Recent data suggests that antibiotics should only be used as a last resort and only for life threatening conditions – such is the concerns about ever increasing antibiotic resistance.

We really are verging on becoming defenceless to a number of different bacterias plaguing our hospitals (think golden staph’).

Also, your gastrointestinal system takes about a year to recover from one solid course of antibiotics.

So if you or your kids are having multiple courses of antibiotics, or you have had a solid dose of antibiotics and still feel crook you must consider re-cultruing the bowel.

 

If you are taking Antibiotics you MUST take Probiotics!

 Bowel re-culturing should occur during and after the use of Antibiotics to prevent a “super-infection” or development of “antibiotic resistant bacteria overgrowths”.

By the second day of a course of antiobiotics you would have killed all the “good” bacteria within your bowel. This bacteria needs to be replentished and therefore reculturing is necessary.

But remember, the probiotics used for re-culturing the bowel is different for post antibiotic therapy than other situations. And children will require a different blend of probiotics to adults – depending on the type of antibiotic therapy.

Please talk to me about this on your next consultation, or eConsultation as required.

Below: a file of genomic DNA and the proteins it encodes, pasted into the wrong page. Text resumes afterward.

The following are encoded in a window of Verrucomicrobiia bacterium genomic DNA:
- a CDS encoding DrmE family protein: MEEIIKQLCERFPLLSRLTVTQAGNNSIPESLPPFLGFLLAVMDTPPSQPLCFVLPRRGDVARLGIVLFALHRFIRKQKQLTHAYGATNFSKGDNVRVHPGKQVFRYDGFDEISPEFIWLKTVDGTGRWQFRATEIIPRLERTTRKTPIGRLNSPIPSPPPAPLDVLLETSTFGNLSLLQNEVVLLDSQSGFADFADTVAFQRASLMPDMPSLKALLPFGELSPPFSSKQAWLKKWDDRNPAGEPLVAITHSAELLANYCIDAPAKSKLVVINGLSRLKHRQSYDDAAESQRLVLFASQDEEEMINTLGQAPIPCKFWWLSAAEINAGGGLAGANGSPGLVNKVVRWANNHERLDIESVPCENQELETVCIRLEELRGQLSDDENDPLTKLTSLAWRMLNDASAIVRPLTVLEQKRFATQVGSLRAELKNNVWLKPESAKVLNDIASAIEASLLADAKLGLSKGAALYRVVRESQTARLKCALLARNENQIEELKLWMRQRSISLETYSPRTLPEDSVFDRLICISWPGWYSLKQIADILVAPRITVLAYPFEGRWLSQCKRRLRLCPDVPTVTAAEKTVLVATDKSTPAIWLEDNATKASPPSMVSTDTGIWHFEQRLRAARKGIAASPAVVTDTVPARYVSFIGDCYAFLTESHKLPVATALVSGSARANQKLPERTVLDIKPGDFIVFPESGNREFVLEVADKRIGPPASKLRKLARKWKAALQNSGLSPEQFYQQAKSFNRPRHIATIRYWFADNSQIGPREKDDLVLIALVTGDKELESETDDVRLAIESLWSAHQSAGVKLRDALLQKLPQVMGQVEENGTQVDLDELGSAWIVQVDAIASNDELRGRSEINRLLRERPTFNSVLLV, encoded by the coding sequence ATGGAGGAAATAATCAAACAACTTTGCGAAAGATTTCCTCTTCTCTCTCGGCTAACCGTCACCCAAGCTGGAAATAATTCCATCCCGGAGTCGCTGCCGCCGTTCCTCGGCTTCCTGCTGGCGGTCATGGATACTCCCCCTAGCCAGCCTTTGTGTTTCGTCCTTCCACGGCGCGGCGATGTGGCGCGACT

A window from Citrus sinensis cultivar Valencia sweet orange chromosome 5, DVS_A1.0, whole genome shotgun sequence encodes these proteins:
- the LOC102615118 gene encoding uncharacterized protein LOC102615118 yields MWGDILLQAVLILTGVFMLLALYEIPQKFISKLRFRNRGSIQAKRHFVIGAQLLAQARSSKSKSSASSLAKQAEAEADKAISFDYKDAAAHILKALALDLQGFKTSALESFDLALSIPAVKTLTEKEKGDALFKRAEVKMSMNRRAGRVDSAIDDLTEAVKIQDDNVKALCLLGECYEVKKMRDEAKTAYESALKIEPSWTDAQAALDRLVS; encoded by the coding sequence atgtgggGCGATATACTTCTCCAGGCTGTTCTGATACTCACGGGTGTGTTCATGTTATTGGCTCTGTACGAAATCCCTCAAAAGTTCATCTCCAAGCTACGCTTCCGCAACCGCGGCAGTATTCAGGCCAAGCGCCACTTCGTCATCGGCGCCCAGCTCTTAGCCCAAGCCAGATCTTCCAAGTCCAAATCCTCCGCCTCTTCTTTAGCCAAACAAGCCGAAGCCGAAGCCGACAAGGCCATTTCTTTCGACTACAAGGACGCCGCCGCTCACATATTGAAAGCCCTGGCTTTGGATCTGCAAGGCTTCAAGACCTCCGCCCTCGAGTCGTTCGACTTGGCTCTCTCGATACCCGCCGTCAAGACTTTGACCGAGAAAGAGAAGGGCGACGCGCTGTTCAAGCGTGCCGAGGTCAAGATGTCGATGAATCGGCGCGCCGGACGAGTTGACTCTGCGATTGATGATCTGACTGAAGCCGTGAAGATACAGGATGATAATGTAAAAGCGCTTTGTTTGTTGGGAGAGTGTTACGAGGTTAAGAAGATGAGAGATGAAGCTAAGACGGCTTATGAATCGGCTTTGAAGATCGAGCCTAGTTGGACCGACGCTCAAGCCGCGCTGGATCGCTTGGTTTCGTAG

Clinically, I would have to say that upwards of 90% of bowel upsets can be resolved by reculturing (in the absence of serious pathology). Patients that have irritable bowel syndrome (IBS), ulcerative colitis and Crohn’s disease can have a significant improvement in their presentation by reculturing, although it is usually required more frequently.

 

Which Probiotics To Use?

The most efficient way of reculturing the gastro-intestinal system is to use a good probiotic product.

But it is important to use the right one.

The research and development of probiotics has literally exploded over recent years with new ranges of products being release all the time.

Therefore a probiotic we use for an arthritic is different from someone with dermatitis or eczema. The probiotics suitable for re-cculutring the bowel after antibiotics is quite different to that required for a child with learning difficulties. The specific probiotic for athletes is again different than the one required for irritable bowel syndrome.

Again, allow a little extra time on your next consultation and talk to me about one specific for your case.

As a generic point to start reading or pick up something that I, or the staff have prescribed go to: The Best Probiotics are listed here.

Note that these products are significantly stronger than you will get in health food stores.

 

Of particular note and worth a mention here is the new probiotic produced by BioCeuticals called: Ultra Biotic Joint Relief.

This is a proprietary blend of dairy-free, shelf-stable probiotics and glucosamine. It is definitely worth considering for those suffering from inflammatory joint disease or soft tissue injury, and those taking medicines which affect gut health.

Glucosamine is known to play a role in the formation of healthy connective tissue including articular cartilage, tendons, ligaments, and synovial fluid while emerging evidence suggest that probiotic bacteria can support the clinical effects of glucosamine.

Each capsule contains: Glucosamine sulfate-potassium chloride complex 675mg, equiv. to glucosamine sulfate 500mg. Lactobacillus acidophilus 2.5 billion CFU and Bifidobacterium bifidum 10 billion CFU.

I have a number of patients on it – and they are getting quite good results.

Worth a look.